Under the Microscope with Norma S. Kenyon, PH.D.

At the DRI, we’re working to discover a biological cure for type 1 diabetes. To accomplish this, we are pursuing approaches to eliminate autoimmunity and permanently restore the natural ability to sense blood sugar and release the precise amount of insulin to maintain normal glucose levels.

We have already shown that replacing the lost insulin-producing islet cells can give patients back the ability to naturally produce insulin. While we are extremely encouraged by this progress, we’re continuing to overcome the remaining challenges.

Among these is the need to limit the inflammation that occurs after transplantation. When you get a splinter in your finger, the skin around it usually turns red and becomes inflammed. That’s our immune system at work trying to protect us from germs that could harm our bodies. The response – the inflammation – also happens when insulin-producing cells (or other tissues) are transplanted into a patient. The problem is that inflammation can adversely affect the survival and function of the islet cells. So, scientists here at the Diabetes Research Institute are trying to find ways to reduce or prevent this inflammatory response.

The DRI’s Dr. Norma Sue Kenyon, Martin Kleiman professor of surgery, microbiology and immunology, and biomedical engineering at the University of Miami, is leading the effort to reduce inflammation. One promising area of focus is on Mesenchymal Stem Cells (MSCs) – which Dr. Kenyon and her team discovered have a beneficial effect on transplanted islets. MSCs are found naturally in our body’s own bone marrow and have the unique ability to not only reduce inflammation, but repair damaged tissue and stimulate the growth of blood vessels. They may also play a role in the survival and function of insulin-producing cells. For all these reasons, it is believed MSCs can enhance the use of cell-based therapies for the treatment of diabetes.

How did you first discover Mesenchymal Stem Cells (MSCs) had potential as a therapy for the treatment of diabetes?

Many years ago, we conducted a study to see if donor bone marrow cells (DBMC) could be used to help diabetes patients better tolerate transplanted insulin-producing cells. At the time, little was known about MSCs and the primary goal of that study was to determine if MSCs, given intravenously with the bone marrow cells, could enhance bone marrow engraftment. Because they were believed to have anti-inflammatory properties, we also decided to co-transplant MSCs with islets to see if they could prevent the inflammatory response associated with transplantation of islets into the liver. We discovered that the MSCs did have a positive impact on islet function.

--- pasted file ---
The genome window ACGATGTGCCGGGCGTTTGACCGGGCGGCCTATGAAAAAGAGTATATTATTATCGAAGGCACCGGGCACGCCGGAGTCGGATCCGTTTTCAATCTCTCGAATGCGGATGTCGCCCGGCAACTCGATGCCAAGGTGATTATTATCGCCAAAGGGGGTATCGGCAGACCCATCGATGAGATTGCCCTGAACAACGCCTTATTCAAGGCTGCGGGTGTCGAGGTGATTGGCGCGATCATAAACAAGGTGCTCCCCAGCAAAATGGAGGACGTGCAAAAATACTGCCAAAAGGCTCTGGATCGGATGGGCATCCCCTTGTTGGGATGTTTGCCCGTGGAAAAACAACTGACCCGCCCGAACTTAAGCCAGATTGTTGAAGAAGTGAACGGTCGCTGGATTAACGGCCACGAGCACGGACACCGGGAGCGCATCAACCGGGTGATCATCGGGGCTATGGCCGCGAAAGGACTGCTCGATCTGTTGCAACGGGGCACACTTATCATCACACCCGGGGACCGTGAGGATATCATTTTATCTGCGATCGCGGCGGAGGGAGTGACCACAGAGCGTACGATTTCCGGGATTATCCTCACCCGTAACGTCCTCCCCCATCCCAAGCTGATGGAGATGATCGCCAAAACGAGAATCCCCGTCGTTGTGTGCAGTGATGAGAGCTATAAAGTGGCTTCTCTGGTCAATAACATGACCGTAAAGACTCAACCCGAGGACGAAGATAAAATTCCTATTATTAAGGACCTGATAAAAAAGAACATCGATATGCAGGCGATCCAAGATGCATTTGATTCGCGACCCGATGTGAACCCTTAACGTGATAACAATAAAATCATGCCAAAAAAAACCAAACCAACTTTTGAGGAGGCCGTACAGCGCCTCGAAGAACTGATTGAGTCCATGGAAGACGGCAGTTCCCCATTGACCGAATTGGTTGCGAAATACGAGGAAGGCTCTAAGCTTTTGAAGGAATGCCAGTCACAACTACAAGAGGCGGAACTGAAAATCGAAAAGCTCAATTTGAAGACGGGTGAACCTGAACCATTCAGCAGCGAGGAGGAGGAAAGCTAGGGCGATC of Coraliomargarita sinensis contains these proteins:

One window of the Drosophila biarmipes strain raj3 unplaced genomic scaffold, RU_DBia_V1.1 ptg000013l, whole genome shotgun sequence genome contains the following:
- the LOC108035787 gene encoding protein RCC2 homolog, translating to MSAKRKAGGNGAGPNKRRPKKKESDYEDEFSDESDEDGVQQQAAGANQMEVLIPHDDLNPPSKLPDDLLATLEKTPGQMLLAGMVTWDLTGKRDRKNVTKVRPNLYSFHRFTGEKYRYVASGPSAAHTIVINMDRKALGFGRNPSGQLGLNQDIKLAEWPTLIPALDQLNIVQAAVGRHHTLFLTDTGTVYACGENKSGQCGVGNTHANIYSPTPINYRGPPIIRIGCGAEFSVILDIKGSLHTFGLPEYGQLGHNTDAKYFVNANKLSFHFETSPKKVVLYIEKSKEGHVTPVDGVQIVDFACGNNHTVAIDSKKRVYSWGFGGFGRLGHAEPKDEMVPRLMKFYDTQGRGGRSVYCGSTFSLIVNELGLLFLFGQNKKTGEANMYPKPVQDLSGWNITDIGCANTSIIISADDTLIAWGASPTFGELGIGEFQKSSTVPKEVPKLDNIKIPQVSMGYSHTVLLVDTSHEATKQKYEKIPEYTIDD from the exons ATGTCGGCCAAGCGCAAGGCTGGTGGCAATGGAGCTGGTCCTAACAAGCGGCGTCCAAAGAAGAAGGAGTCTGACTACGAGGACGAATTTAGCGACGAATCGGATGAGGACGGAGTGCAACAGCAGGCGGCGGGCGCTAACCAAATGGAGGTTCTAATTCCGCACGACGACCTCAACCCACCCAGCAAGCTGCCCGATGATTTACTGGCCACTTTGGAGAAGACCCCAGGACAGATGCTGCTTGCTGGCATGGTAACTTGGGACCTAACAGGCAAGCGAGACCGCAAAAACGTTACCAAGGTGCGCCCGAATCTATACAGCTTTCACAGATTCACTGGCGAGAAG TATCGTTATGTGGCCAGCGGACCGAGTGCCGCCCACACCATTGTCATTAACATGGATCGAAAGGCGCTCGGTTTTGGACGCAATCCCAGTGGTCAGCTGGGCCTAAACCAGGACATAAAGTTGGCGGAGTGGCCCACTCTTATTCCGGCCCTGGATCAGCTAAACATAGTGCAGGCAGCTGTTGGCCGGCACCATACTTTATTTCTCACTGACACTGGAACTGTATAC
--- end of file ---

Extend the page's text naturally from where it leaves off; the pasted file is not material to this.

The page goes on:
In that pre-clinical study, recipients that received MSC/islet co-transplants had more than double the levels of c-peptide production compared to those that received islets alone, indicating increased insulin production and better functioning islets.

Since that initial discovery, how has your study of MSCs evolved?

Follow-up pre-clinical studies continue to confirm our initial findings. It’s just astonishing to me how, with a small amount of islets, we’re able to reduce dependence on insulin. The results are encouraging and that work continues. At the same time, we’re collaborating with the DRI Tissue Engineering Team to incorporate MSCs into engineered structures designed to house and protect insulin-producing cells.

What are the next steps?

We are learning more about how MSCs work by tracking their movement. Thanks to funding from our Diabetes Research Institute Foundation, we’ve been able to collect preliminary information on how to track these cells using magnetic “markers.” Having an understanding of where cells go and what they do is key to conducting safe and effective clinical trials.

What other challenges remain as you explore the potential of MSCs as an effective therapy for diabetes?

We know that not all MSCs are created equal. You can look at the surface of the cell and say it has the right shape and appearance under the microscope, but that doesn’t mean it’s manufacturing all those wonderful molecules that are anti-inflammatory. So, if you just take a population of cells and start transplanting them, you’re going to get a mixed bag of results. One of our next goals is to characterize MSC cells – to clearly identify which ones make the necessary molecules and, as a result, determine which MSCs are optimal for use in clinical trials.

What is your ultimate hope for the use of MSCs to cure those now living with diabetes?

These naturally-occuring cells have the potential to benefit diabetes patients in many ways. First, if MSCs can reduce or prevent the inflammation that occurs after transplantation, we can enhance the long-term viability of the islet cells needed to restore natural insulin production. Secondly, when more cells survive, fewer will be needed for transplant – perhaps as few as one third the islets we use now – which is critical because one of our other great challenges is that donor tissue is in short supply. And finally, there’s also evidence that MSCs can reverse rejection, which means we may be able to use them to lower the amount of immunosuppression (anti-rejection drugs) that islet transplant patients must now take long term.

(DRIFocus Spring 2010)

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